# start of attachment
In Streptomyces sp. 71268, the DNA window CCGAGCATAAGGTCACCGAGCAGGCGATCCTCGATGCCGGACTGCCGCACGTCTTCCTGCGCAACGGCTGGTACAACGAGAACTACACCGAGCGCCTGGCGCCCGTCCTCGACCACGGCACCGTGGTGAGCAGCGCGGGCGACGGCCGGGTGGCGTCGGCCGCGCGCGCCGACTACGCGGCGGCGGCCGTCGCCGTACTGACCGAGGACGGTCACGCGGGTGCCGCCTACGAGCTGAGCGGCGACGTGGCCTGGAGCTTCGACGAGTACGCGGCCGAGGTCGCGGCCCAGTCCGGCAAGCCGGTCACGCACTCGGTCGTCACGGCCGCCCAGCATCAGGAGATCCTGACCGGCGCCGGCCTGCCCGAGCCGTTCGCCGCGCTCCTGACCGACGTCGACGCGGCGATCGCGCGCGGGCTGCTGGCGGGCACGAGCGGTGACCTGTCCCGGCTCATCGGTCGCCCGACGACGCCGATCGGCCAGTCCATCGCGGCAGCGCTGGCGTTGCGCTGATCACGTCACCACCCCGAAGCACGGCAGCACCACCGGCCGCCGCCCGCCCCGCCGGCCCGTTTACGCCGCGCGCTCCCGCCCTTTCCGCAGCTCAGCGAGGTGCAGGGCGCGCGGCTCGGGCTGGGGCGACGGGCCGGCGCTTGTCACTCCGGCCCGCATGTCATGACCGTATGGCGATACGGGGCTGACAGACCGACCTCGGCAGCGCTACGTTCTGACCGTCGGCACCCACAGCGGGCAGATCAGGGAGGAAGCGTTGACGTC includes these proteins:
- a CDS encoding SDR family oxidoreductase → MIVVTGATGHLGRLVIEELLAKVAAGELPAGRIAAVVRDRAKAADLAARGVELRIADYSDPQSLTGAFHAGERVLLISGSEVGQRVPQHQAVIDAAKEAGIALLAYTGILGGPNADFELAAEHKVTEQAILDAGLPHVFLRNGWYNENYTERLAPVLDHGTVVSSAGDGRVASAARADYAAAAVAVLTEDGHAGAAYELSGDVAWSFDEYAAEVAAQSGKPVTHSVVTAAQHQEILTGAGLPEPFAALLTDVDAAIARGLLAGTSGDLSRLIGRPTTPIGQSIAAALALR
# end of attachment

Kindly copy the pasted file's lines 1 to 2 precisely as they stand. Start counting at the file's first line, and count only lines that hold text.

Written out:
In Streptomyces sp. 71268, the DNA window CCGAGCATAAGGTCACCGAGCAGGCGATCCTCGATGCCGGACTGCCGCACGTCTTCCTGCGCAACGGCTGGTACAACGAGAACTACACCGAGCGCCTGGCGCCCGTCCTCGACCACGGCACCGTGGTGAGCAGCGCGGGCGACGGCCGGGTGGCGTCGGCCGCGCGCGCCGACTACGCGGCGGCGGCCGTCGCCGTACTGACCGAGGACGGTCACGCGGGTGCCGCCTACGAGCTGAGCGGCGACGTGGCCTGGAGCTTCGACGAGTACGCGGCCGAGGTCGCGGCCCAGTCCGGCAAGCCGGTCACGCACTCGGTCGTCACGGCCGCCCAGCATCAGGAGATCCTGACCGGCGCCGGCCTGCCCGAGCCGTTCGCCGCGCTCCTGACCGACGTCGACGCGGCGATCGCGCGCGGGCTGCTGGCGGGCACGAGCGGTGACCTGTCCCGGCTCATCGGTCGCCCGACGACGCCGATCGGCCAGTCCATCGCGGCAGCGCTGGCGTTGCGCTGATCACGTCACCACCCCGAAGCACGGCAGCACCACCGGCCGCCGCCCGCCCCGCCGGCCCGTTTACGCCGCGCGCTCCCGCCCTTTCCGCAGCTCAGCGAGGTGCAGGGCGCGCGGCTCGGGCTGGGGCGACGGGCCGGCGCTTGTCACTCCGGCCCGCATGTCATGACCGTATGGCGATACGGGGCTGACAGACCGACCTCGGCAGCGCTACGTTCTGACCGTCGGCACCCACAGCGGGCAGATCAGGGAGGAAGCGTTGACGTC includes these proteins:
- a CDS encoding SDR family oxidoreductase → MIVVTGATGHLGRLVIEELLAKVAAGELPAGRIAAVVRDRAKAADLAARGVELRIADYSDPQSLTGAFHAGERVLLISGSEVGQRVPQHQAVIDAAKEAGIALLAYTGILGGPNADFELAAEHKVTEQAILDAGLPHVFLRNGWYNENYTERLAPVLDHGTVVSSAGDGRVASAARADYAAAAVAVLTEDGHAGAAYELSGDVAWSFDEYAAEVAAQSGKPVTHSVVTAAQHQEILTGAGLPEPFAALLTDVDAAIARGLLAGTSGDLSRLIGRPTTPIGQSIAAALALR